Immigration and the Nation-State: The United States, Germany, and Great Britain

By Christian Joppke | Go to book overview

7 Between Citizenship and Race: Great Britain

If postwar immigration led to a widening of citizenship in Germany, it led to its narrowing in Great Britain. As we saw in Chapter 4 , British citizenship reforms were not meant to help integrate immigrants, as in Germany, but to keep them out. However, it would be wrong to conclude that citizenship was irrelevant to the British debate on immigrant integration. In fact, the British case shows in the extreme citizenship's dual nature to be 'externally exclusive' and 'internally inclusive' (Brubaker, 1992 : ch. 2), making it deployable for purposes of immigration control and immigrant integration. On the control side, the legacy of empire had left Britain devoid of a national citizenship, in which identity would coincide with formal nationality. Consequently, the devolution of empire meant adjusting an over-inclusive nationality to an exclusive identity based on 'blood and culture' (Paul, 1997 : 26). However, the British debate on immigrant integration also occurred in the idiom of citizenship, now understood in the Marshallian sense as progressively expanding equal rights. The Marshallian citizenship idiom is visible, for instance, in the Labour government's influential 1965 White Paper Immigration from the Commonwealth, which stipulated that it could be 'no question of allowing . . . [the commonwealth immigrants] to be regarded as second-class citizens' (p. 10).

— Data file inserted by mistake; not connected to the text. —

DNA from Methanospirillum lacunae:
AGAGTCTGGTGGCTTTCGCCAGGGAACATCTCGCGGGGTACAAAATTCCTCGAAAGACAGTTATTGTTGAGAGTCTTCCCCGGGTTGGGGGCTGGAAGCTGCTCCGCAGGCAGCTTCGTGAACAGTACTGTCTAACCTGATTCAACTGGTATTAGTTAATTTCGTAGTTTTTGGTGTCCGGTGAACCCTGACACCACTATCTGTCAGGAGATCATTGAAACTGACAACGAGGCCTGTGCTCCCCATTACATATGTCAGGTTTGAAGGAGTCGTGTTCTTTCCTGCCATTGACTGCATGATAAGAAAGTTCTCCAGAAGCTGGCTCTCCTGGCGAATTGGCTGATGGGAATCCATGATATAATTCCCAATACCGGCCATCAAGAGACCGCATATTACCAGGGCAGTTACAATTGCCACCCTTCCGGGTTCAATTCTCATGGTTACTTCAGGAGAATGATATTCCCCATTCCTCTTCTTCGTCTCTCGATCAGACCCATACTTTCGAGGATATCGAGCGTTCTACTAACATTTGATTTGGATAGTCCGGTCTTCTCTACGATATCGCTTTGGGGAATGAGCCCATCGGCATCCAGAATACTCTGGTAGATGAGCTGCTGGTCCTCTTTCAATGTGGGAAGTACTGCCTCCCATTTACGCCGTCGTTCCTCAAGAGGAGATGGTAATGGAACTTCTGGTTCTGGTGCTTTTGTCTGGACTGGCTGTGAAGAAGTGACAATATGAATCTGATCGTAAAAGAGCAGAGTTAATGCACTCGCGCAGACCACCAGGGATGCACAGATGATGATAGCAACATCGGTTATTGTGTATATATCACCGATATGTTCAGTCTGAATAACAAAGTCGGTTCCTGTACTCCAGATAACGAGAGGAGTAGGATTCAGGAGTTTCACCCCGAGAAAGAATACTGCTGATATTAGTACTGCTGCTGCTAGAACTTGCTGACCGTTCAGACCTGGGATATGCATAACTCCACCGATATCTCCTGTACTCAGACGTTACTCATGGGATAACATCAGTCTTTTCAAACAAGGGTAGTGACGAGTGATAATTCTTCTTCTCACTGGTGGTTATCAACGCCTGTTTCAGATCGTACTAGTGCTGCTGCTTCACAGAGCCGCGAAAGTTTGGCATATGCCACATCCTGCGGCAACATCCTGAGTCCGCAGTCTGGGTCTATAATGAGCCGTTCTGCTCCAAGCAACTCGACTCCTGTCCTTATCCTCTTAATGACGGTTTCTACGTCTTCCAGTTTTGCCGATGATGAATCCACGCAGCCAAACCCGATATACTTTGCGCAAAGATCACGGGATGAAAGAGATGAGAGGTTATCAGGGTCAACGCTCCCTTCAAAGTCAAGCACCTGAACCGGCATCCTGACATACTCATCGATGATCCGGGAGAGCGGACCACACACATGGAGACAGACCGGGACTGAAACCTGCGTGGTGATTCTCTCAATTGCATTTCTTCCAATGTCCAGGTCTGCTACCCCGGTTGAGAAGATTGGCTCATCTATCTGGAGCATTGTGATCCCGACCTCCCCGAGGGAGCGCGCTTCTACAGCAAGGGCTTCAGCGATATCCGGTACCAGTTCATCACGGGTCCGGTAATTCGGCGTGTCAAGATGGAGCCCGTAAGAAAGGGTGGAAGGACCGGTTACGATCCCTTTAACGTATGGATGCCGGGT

The 1965 White Paper also took for granted that the United Kingdom was 'already a multi-racial society' (ibid.). The factual recognition of a multiracial society and the normative vision of Marshallian citizenship universalism point to a tension in the British approach to immigrant integration. Because the Commonwealth immigrants came as formal citizens, with equal civil and political rights, it was within the logic of Marshall's scheme to bestow on them the material conditions that made formal equality a reality, that is, securing them adequate housing, education, employment, and health

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Immigration and the Nation-State: The United States, Germany, and Great Britain
Table of contents

Table of contents

  • Immigration and the Nation-State iii
  • Preface vii
  • Contents ix
  • 1: Immigration and the Nation-State 1
  • Part I Embattled Entry 15
  • 2: A Nation of Immigrants Again 23
  • 3: Not a Country of Immigration 62
  • 4: The Zero-Immigration Country 100
  • Part II Multicultural Integration 139
  • 5: 'Race' Attacks the Melting-Pot 147
  • 6: From Postnational Membership to Citizenship 186
  • 7: Between Citizenship and Race 223
  • 8: Conclusion 260
  • Appendix: Interviews 319
  • References 322
  • Index 349
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